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Outsourcing: the missing piece in Uganda’s job creation

Outsourcing: the missing piece in Uganda’s job creation puzzle by Erick Wilson Wafula

By Erick Wilson Wafula (Head of Marketing, BrighterMonday East Africa)

African governments and the private sector need to create around 12 million jobs annually to absorb the new graduates entering the labor market and a lot more to absorb the already unemployed.

This was according to the African Economic Outlook report by the African Development Bank (AfDB) released about two years ago.

Policymakers, business and political leaders are genuinely concerned about the scarcity of decent jobs because only around 3 million jobs are created across the continent.

A key factor behind this is mostly as a result of Africa’s key resources and investment structure, which are predominantly capital intensive and not labor intensive, resulting in few jobs created per unit of capital infused into the economy.

To try and combat youth unemployment, most governments have embarked on initiatives and programmes that encourage self employment. While self employment is a great strategy, not everybody is entrepreneurial. Here are some suggestions for what else you can do. Business Process Outsourcing comes in here.

Business process outsourcing, commonly referred to as BPO, is the practice of hiring a third party to take care of specific work processes for your organization or business.

Such include things like your payroll, training, digital marketing content, accounting, customer support amongst many others. The primary use of BPO is to manage supplemental business functions rather than the core business functions of the client business.

BPO is usually classified into Front Office BPO or Back Office BPO, depending on the business process it takes care of. Back Office BPO refers to business functions that customers do not usually see or interact with.

Companies usually outsource for two main reasons:

The first is to reduce costs and the second is to take advantage of expertise that they don’t have so that they can focus on their core business.

There are, however, several reasons including the need to navigate unfamiliar territories, especially when setting up services or operations in a foreign country.

Uganda, and Africa as a whole, is ripe for BPO. Why do I say this? First of all, Uganda has got the talent, thanks to the deliberate government policies to provide subsidized education from primary up to higher institutions of learning since the mid 1990s and the liberalization of university education which allowed the number of private universities to grow from just 8 in the 1990s to almost 40 today that are either provisionally and fully chartered by the National Council of Higher Education (NCHE).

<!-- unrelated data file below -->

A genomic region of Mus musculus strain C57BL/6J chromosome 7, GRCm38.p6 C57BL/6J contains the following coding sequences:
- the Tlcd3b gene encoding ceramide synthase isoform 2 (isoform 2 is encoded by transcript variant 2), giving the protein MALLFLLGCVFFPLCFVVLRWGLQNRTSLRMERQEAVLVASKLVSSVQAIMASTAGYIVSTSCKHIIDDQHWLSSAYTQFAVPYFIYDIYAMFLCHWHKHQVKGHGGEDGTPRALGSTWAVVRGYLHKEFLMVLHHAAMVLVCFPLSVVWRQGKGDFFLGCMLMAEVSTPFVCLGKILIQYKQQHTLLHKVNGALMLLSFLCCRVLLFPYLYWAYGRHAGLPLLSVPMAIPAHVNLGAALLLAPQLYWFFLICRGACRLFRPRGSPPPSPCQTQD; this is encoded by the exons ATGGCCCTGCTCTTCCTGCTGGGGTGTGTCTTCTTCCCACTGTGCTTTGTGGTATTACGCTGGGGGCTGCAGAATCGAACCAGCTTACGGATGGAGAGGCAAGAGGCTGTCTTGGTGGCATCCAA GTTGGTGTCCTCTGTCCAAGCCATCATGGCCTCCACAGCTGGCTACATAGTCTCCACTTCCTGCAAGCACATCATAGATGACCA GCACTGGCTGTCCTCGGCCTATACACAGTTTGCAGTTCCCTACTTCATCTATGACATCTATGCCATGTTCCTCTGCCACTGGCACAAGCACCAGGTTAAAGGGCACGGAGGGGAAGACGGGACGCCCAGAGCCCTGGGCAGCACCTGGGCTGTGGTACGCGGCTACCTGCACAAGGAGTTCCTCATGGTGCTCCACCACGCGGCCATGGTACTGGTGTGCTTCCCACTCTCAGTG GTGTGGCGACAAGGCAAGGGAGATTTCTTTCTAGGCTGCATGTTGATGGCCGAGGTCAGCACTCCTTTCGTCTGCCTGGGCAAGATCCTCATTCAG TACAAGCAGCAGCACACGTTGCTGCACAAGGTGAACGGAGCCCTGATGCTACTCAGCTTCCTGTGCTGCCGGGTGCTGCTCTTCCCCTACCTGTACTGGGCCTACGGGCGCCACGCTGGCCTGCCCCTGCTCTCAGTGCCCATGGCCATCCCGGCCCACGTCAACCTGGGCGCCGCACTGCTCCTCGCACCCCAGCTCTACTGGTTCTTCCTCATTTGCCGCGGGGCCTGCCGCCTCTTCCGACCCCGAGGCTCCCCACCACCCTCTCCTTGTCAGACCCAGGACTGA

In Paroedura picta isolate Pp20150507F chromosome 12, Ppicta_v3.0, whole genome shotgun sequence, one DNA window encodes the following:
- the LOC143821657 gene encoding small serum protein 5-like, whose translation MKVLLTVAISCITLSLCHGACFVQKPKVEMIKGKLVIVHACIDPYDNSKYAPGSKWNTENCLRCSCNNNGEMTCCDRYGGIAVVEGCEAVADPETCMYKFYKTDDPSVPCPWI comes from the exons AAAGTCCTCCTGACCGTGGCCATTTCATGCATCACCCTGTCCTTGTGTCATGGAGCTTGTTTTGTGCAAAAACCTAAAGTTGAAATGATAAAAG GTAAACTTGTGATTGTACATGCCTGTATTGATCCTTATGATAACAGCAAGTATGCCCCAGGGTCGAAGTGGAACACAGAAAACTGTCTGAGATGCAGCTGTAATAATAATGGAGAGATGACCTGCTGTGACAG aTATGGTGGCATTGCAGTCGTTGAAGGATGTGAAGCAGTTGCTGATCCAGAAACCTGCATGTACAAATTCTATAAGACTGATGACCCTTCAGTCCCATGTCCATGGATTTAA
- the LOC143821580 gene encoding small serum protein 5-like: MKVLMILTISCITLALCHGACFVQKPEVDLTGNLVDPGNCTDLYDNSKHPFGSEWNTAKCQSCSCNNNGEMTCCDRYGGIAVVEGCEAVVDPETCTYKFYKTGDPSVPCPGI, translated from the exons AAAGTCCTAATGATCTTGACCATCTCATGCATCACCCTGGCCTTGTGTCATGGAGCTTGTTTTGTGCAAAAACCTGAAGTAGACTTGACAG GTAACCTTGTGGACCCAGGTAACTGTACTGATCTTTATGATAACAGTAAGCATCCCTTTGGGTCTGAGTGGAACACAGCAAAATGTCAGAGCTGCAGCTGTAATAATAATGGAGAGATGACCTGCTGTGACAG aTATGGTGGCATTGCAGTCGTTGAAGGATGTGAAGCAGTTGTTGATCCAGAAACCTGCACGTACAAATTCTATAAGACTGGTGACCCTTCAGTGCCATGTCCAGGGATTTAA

Secondly, compared to Western countries, labor in Uganda is very cheap, thanks to the comparative low cost of living. This drives down the operational costs of companies. A similar setup in the Philippines helped American companies save up to 70% of labor costs.

English being an official language in Uganda is also a huge boost aside from the fact East Africans speak English without a heavy accent.

In fact, their accent is easy on the ears, making them suitable for call center jobs and other client facing outsourcing duties, without giving clients a hard time, especially if they are based in other countries or continents

There are definitely other advantages as well, including favorable time zones and East Africa’s tourist culture, making them naturally hospitable and great at people skills.

The key goal is to build dedicated remote teams for innovative global and local companies. Indeed, BrighterMonday Uganda expects to use its knowledge of the Ugandan Market to create more opportunities for the Ugandan youth by expanding its portfolio of Outsourcing clients.

In the near future, we shall see increased job creation and a very lucrative job space for unemployed Ugandans.

Erick Wilson Wafula is the Head of Marketing, BrighterMonday East Africa.

What do you think of outsourcing? Is it the missing piece in our job creation puzzle? Comment below and tell us your thoughts.

WRITTEN BY
Emily Ndagire
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